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Does Microsoft complicate its licensing on purpose?

Does Microsoft complicate its licensing on purpose?

Recent comments from the company's CEO suggest the company has little interest in simplifying its licensing any time soon

Navigating Microsoft's complex rules and programs for software licensing has been notoriously difficult for businesses -- a pain point not lost on the company, which for years has said it is trying to simplify the process for customers.

But remarks made recently by Microsoft's top executive, as well as suspicions raised by customers and software consultants, suggest that Microsoft keeps its licensing complicated for a reason, and that it has no plans to make it any simpler in the foreseeable future.

CEO Steve Ballmer was asked earlier this week at an event in London when Microsoft will simplify its licensing, according to several reports. His response: not anytime soon. "I don't anticipate a big round of simplifying our licenses," Ballmer was quoted as saying. "Every time you simplify something, you get rid of something."

While he acknowledged licensing is complicated, Ballmer said those complications sometimes allow customers to use the fine print to save themselves money. Simplifying the process, he reasoned, would cost them that advantage.

In a recent interview, Microsoft Business Division President Stephen Elop also defended Microsoft's licensing. He acknowledged that it can be difficult to contend with, but said customers find it worth the time and money they invest because it brings them products that help them to innovate and lower their costs.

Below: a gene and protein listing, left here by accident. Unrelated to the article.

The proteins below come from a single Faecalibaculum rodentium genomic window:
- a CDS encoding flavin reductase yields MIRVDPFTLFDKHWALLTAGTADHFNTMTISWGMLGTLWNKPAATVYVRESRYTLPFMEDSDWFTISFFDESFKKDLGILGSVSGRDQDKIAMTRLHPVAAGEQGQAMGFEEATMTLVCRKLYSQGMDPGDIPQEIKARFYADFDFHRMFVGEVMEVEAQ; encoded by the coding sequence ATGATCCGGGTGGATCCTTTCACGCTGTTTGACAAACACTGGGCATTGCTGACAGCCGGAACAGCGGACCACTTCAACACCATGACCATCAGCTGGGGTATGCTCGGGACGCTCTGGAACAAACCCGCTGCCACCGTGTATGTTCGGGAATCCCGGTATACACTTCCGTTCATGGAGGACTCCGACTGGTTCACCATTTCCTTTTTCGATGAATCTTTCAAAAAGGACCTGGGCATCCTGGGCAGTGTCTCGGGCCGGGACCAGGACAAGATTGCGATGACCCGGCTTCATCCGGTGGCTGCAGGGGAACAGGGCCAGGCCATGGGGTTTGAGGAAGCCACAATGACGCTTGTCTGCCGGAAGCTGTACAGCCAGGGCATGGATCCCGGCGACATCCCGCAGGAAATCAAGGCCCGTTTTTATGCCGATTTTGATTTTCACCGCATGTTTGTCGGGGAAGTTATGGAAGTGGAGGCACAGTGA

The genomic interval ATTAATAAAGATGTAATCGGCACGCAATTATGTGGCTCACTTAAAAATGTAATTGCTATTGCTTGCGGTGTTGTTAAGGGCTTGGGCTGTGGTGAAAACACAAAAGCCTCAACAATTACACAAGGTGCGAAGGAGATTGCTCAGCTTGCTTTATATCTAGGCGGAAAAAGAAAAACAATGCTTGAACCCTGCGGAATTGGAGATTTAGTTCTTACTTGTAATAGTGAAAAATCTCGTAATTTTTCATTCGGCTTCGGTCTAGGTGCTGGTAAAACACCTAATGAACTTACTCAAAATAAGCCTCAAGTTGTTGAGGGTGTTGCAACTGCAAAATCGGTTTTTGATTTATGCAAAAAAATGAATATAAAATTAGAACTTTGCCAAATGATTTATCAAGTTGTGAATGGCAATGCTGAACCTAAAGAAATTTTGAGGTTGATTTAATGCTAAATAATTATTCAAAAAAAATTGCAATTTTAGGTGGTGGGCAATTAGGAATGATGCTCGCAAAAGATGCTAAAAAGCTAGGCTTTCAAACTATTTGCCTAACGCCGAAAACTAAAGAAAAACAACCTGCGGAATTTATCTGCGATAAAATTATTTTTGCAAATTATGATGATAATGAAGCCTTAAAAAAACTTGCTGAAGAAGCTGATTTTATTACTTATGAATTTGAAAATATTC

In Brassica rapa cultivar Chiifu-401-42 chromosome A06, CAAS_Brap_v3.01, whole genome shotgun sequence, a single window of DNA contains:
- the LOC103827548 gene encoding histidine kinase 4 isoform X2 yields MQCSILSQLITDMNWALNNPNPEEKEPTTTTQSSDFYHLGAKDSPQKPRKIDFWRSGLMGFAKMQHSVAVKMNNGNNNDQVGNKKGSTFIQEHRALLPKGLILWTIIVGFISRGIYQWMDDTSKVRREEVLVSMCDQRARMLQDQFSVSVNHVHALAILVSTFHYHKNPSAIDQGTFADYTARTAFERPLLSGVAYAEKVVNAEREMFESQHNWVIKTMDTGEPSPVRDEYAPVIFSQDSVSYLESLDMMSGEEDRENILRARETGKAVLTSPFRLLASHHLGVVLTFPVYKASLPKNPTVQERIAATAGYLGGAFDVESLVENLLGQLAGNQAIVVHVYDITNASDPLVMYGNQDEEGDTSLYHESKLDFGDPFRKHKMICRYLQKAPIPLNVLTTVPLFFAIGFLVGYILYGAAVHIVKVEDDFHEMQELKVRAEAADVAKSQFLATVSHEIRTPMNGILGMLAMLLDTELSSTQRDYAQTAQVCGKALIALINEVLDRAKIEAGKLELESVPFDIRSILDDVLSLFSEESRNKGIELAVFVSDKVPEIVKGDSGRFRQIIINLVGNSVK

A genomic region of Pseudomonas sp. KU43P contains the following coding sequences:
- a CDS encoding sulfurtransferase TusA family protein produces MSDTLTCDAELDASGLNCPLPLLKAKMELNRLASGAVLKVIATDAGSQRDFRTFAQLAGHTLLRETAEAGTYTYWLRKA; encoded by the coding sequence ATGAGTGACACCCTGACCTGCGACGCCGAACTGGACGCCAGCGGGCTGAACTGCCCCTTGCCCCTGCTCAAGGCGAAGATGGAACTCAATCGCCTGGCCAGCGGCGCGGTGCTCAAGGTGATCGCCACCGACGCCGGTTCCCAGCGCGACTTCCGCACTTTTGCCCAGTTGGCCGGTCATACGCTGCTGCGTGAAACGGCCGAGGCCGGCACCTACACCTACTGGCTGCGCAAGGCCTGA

Customers tend to take a big-picture view of licensing, according to Elop -- that is, they look at the value it adds to their businesses overall, rather than dwell on the minutia of individual licenses required for the products they use.

"Customers want the amount they pay to be tied to the value that they’re driving, the usage they’re getting -- that’s why these models are so complicated," he said. "For different customers, these things are measured in different ways.

"What a customer will do generally is take a big step back and say, what am I paying for e-mail? What am I paying for collaboration? And they will make a determination as to whether they think that’s fair value or less than fair value," he said.

Nevertheless, customers grouse that Microsoft's licensing terms -- particularly a requirement that they buy client access licenses (CALs) for each employee who uses Microsoft's business software -- are harder than they need to be. Some are resigned to their fate, as they don't foresee any long-term resolution to what has been a constant problem.

"I would never say that it's easy," said a senior manager at a Silicon Valley gaming company that uses Microsoft's products. While his company is generally happy with the products it uses, he said, "it's always challenging" to ensure his company stays compliant with Microsoft's licensing agreements -- especially when it comes to CALs.

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